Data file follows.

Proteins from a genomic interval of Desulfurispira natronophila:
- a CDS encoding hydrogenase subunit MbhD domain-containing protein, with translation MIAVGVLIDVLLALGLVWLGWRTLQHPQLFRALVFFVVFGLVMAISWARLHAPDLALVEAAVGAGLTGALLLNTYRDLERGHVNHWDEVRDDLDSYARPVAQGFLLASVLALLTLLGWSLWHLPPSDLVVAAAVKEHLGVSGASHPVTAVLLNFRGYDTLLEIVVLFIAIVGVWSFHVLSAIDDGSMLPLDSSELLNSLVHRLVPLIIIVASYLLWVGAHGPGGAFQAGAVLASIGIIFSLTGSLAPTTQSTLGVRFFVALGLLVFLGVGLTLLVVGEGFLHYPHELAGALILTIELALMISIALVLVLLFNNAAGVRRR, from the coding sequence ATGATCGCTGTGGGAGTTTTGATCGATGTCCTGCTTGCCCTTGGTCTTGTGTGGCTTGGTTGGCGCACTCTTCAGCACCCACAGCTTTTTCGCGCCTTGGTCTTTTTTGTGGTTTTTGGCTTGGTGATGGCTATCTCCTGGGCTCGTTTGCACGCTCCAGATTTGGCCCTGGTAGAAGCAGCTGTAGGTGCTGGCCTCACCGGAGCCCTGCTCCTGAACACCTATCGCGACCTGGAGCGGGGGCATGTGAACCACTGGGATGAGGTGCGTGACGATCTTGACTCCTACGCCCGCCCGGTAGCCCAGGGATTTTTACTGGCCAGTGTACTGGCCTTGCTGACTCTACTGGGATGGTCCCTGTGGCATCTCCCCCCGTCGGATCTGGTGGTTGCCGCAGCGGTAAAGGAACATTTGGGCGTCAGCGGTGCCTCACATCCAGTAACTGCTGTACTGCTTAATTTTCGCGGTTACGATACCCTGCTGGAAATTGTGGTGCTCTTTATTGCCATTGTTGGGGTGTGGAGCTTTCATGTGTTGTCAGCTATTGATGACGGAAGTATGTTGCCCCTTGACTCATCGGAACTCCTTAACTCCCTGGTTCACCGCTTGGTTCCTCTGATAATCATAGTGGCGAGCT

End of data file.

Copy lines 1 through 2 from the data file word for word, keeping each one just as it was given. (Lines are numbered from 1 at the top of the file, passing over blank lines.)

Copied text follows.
Proteins from a genomic interval of Desulfurispira natronophila:
- a CDS encoding hydrogenase subunit MbhD domain-containing protein, with translation MIAVGVLIDVLLALGLVWLGWRTLQHPQLFRALVFFVVFGLVMAISWARLHAPDLALVEAAVGAGLTGALLLNTYRDLERGHVNHWDEVRDDLDSYARPVAQGFLLASVLALLTLLGWSLWHLPPSDLVVAAAVKEHLGVSGASHPVTAVLLNFRGYDTLLEIVVLFIAIVGVWSFHVLSAIDDGSMLPLDSSELLNSLVHRLVPLIIIVASYLLWVGAHGPGGAFQAGAVLASIGIIFSLTGSLAPTTQSTLGVRFFVALGLLVFLGVGLTLLVVGEGFLHYPHELAGALILTIELALMISIALVLVLLFNNAAGVRRR, from the coding sequence ATGATCGCTGTGGGAGTTTTGATCGATGTCCTGCTTGCCCTTGGTCTTGTGTGGCTTGGTTGGCGCACTCTTCAGCACCCACAGCTTTTTCGCGCCTTGGTCTTTTTTGTGGTTTTTGGCTTGGTGATGGCTATCTCCTGGGCTCGTTTGCACGCTCCAGATTTGGCCCTGGTAGAAGCAGCTGTAGGTGCTGGCCTCACCGGAGCCCTGCTCCTGAACACCTATCGCGACCTGGAGCGGGGGCATGTGAACCACTGGGATGAGGTGCGTGACGATCTTGACTCCTACGCCCGCCCGGTAGCCCAGGGATTTTTACTGGCCAGTGTACTGGCCTTGCTGACTCTACTGGGATGGTCCCTGTGGCATCTCCCCCCGTCGGATCTGGTGGTTGCCGCAGCGGTAAAGGAACATTTGGGCGTCAGCGGTGCCTCACATCCAGTAACTGCTGTACTGCTTAATTTTCGCGGTTACGATACCCTGCTGGAAATTGTGGTGCTCTTTATTGCCATTGTTGGGGTGTGGAGCTTTCATGTGTTGTCAGCTATTGATGACGGAAGTATGTTGCCCCTTGACTCATCGGAACTCCTTAACTCCCTGGTTCACCGCTTGGTTCCTCTGATAATCATAGTGGCGAGCT